By: Jay Romano
December 23rd, 2008
Q: My disabled father is a tenant in a rent-controlled building. Recently, he had a fall and was taken to the hospital. While he was in the hospital, I had to mail in his rent check. When I called the landlord to find out the address, I was told that they would refuse any check that was not in the tenant’s name. I am afraid that if this happens in the future, I will not be able to get a check from my father to the landlord. Is this policy legal?
A: According to Dov Treiman, a Manhattan attorney, there are no specific provisions in the law that address whether a landlord can refuse payment from third parties in rent controlled, rent stabilized and other forms of regulated housing. However, Mr. Treiman said, “Nearly all landlords have a policy of refusing to accept rent from anyone other than the named tenant and the courts allow them to do so.”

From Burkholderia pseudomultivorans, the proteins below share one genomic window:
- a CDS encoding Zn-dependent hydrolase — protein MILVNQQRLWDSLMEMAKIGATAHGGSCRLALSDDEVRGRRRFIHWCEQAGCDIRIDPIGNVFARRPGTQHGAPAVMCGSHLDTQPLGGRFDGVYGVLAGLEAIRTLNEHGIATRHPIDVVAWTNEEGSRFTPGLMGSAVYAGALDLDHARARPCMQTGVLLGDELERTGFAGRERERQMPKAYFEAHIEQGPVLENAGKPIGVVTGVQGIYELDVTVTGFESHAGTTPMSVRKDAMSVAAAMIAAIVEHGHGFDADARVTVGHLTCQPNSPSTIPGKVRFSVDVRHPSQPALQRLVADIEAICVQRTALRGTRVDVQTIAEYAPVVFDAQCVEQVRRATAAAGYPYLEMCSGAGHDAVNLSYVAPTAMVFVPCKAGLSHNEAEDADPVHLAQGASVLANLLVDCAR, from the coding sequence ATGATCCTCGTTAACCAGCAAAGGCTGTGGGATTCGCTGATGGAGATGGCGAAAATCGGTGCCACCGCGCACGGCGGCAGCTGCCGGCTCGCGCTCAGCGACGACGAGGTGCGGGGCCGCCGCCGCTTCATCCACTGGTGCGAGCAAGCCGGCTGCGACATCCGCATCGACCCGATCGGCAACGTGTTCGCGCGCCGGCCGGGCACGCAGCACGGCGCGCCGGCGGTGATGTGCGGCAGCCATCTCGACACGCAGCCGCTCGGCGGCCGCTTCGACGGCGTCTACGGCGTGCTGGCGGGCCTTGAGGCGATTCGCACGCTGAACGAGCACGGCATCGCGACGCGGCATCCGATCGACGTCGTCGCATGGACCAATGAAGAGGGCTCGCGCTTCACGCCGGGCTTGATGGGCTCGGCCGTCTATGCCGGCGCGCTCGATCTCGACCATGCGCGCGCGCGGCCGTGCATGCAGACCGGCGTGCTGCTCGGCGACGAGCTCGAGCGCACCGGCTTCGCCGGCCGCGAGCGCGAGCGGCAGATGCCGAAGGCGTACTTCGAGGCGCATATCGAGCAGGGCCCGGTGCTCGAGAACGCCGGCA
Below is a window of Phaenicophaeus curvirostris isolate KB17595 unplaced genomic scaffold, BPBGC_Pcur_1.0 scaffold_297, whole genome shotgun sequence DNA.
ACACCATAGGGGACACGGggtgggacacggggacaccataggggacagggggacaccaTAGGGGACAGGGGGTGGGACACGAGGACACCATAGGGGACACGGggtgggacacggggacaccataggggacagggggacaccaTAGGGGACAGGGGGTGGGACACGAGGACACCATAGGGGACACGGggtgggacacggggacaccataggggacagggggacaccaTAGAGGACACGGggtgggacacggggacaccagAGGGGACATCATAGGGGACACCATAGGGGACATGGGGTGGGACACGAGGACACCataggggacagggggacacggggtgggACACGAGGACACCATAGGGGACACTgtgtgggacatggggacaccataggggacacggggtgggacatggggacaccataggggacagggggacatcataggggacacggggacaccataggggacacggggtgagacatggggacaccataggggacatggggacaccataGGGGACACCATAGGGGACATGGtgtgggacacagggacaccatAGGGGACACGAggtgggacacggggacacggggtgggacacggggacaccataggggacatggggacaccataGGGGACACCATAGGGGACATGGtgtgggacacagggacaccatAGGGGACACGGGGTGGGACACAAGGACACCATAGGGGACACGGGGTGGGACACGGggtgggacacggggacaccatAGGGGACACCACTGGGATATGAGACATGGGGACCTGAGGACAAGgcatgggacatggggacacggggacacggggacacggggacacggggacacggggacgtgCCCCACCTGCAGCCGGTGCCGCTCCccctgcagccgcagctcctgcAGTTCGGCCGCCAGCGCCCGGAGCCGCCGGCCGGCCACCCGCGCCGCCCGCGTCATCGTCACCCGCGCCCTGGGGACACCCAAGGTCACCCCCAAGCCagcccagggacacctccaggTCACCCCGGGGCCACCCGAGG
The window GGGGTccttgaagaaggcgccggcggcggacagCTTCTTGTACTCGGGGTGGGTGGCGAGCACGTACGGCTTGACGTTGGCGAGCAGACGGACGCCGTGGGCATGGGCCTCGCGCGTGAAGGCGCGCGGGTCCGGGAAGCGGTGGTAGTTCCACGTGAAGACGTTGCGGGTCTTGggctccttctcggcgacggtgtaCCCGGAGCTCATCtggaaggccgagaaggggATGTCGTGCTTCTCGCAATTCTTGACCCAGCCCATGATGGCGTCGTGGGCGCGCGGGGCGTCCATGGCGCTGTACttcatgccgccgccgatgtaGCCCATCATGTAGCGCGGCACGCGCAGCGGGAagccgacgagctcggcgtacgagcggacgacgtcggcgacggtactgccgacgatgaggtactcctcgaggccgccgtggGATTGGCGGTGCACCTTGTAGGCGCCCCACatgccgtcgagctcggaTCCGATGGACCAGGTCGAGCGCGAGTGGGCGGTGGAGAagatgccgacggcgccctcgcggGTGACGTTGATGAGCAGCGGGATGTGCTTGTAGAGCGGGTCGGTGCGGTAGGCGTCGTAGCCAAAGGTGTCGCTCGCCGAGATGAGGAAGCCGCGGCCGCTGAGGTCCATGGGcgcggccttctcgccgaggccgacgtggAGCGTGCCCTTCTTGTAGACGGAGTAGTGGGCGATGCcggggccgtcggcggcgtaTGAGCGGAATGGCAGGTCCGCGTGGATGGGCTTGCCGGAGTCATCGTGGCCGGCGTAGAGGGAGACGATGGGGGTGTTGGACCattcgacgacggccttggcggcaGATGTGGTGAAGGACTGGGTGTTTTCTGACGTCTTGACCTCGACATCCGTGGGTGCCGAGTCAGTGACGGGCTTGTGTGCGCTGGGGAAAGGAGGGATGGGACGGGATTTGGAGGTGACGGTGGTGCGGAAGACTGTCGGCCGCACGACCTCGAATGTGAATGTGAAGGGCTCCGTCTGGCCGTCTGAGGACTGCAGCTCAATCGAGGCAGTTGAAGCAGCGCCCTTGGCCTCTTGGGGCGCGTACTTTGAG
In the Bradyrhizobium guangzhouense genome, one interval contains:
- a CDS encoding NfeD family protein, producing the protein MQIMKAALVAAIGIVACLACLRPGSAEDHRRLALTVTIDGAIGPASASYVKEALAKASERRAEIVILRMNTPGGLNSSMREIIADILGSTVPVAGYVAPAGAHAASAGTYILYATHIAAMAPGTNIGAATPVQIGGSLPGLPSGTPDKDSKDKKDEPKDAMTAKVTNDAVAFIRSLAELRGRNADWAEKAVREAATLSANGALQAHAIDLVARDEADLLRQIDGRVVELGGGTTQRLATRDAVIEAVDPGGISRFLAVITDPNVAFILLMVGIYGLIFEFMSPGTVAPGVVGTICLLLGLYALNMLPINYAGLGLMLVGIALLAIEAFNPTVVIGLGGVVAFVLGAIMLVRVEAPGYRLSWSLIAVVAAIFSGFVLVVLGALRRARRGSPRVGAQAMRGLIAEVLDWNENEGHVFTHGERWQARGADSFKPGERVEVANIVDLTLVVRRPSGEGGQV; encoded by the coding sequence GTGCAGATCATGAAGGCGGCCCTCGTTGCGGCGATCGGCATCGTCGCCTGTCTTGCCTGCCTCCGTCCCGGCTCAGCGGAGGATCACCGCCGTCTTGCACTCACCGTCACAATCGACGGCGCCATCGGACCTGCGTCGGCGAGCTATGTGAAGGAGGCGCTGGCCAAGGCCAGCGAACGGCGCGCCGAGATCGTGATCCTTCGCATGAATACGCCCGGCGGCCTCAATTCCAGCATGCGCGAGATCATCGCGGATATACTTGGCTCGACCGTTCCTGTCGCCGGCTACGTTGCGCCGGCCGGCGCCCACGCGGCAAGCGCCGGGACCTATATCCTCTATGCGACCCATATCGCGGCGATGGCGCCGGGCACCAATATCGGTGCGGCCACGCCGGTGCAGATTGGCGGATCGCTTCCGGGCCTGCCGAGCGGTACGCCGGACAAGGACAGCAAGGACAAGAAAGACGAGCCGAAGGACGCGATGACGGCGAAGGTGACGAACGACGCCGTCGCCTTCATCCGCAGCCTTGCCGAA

The reason is that people outside of the landlord-tenant relationship may try to use acceptance of rent as a method for making a claim to succeed to an apartment after the named tenant has died or left. However, Mr. Treiman said that more knowledgeable landlords know the way they can accept payment without losing their rights to choose who gets to live in the apartment. “When the payment is coming from somebody other than the named tenant, who just wants to make sure the rent is kept current during something like a hospital stay, the person making the payment need only sign a statement that the he or she makes no claim on the apartment and then both sides are fully protected.”